9. The combination of claim 5 wherein said back plate is rectangularly shaped and contains length and width dimensions greater than corresponding length and width dimensions, respectively, of said receptacle.
10. The combination of claim 1 wherein said at least one capsule comprises a plurality of capsules.
Description
BACKGROUND OF THE INVENTION

The invention relates to a container having a transparent receptacle containing one or more liquid dissolvable gelatin capsules containing compressed, resiliently expandable toy figurines or characters, the receptacle being mounted on a back plate containing openings which communicate with the interior of the receptacle for permitting a warm liquid, such as a child's bath water, to enter the receptacle to dissolve the gelatin capsules when the container is immersed in the bath water.

Liquid dissolvable capsules of the aforementioned type are well known in the prior art and are in wide use as novelty items, primarily for the entertainment of small children. Such capsules can be cast into a child's warm bath water, whereupon they dissolve to release a highly compressed, resiliently expandable foam character or figurine depicting a zoo animal, vehicle, statue, geographic area, cartoon character or other article attractive to children. Upon release from the capsule, the foam character will typically expand to several times the size of the capsule itself.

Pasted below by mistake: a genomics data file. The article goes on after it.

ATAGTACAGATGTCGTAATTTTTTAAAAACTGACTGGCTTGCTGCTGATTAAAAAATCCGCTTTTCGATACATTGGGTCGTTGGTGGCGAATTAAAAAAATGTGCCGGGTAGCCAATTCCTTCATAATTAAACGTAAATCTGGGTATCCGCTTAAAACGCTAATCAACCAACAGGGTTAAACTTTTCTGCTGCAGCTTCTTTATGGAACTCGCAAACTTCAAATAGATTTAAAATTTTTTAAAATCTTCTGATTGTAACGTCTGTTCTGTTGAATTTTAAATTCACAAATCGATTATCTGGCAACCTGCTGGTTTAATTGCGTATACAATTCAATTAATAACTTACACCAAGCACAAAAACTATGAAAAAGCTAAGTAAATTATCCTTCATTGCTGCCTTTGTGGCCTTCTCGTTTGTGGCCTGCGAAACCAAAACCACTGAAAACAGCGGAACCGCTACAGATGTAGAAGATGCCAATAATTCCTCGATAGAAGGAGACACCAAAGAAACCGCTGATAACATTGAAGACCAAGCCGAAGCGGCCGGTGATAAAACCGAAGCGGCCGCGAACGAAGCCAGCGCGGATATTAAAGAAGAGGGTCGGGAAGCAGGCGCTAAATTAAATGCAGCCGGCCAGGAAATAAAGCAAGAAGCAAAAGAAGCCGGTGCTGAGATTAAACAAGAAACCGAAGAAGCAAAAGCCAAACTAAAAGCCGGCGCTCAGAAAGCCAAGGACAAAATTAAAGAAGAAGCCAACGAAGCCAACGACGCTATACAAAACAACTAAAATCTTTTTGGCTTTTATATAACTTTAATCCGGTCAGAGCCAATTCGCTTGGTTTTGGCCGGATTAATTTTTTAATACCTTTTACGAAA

A difficulty that has been encountered with such capsules is that they are typically of a size that can readily be swallowed by a young child. Under such circumstances the child's internal temperature is usually more than sufficient to cause the capsule to dissolve to release the expandable figurine.

By means of my invention, these and other difficulties encountered in the use of such capsules are substantially eliminated.

SUMMARY OF THE INVENTION

It is an object of my invention to provide a container for housing liquid dissolvable capsules containing compressed, resiliently expandable foam figurines, the container having a transparent receptacle for the capsules into which a warm liquid can seep when the container is immersed in the liquid to cause the capsules to dissolve to permit the figurines to be released while preventing direct handling of the capsules as, for example, by young children

Briefly, in accordance with my invention, there is provided, in combination with at least one liquid dissolvable capsule containing a compressed, resiliently expandable toy figurine, a container for the capsule. The container comprises a flat back plate and a receptacle which is at least partially transparent attached to and projecting outwardly from the plate. The capsule is confined in a closed hollow chamber formed between the receptacle and the back plate. The back plate defines at least one opening which communicates with the chamber for permitting a quantity of a liquid to flow into the chamber to dissolve the capsule upon immersion of the container in the liquid. The opening or openings each have dimensions which are less than that of the capsule to prevent the capsule from being removed from the chamber through any one opening.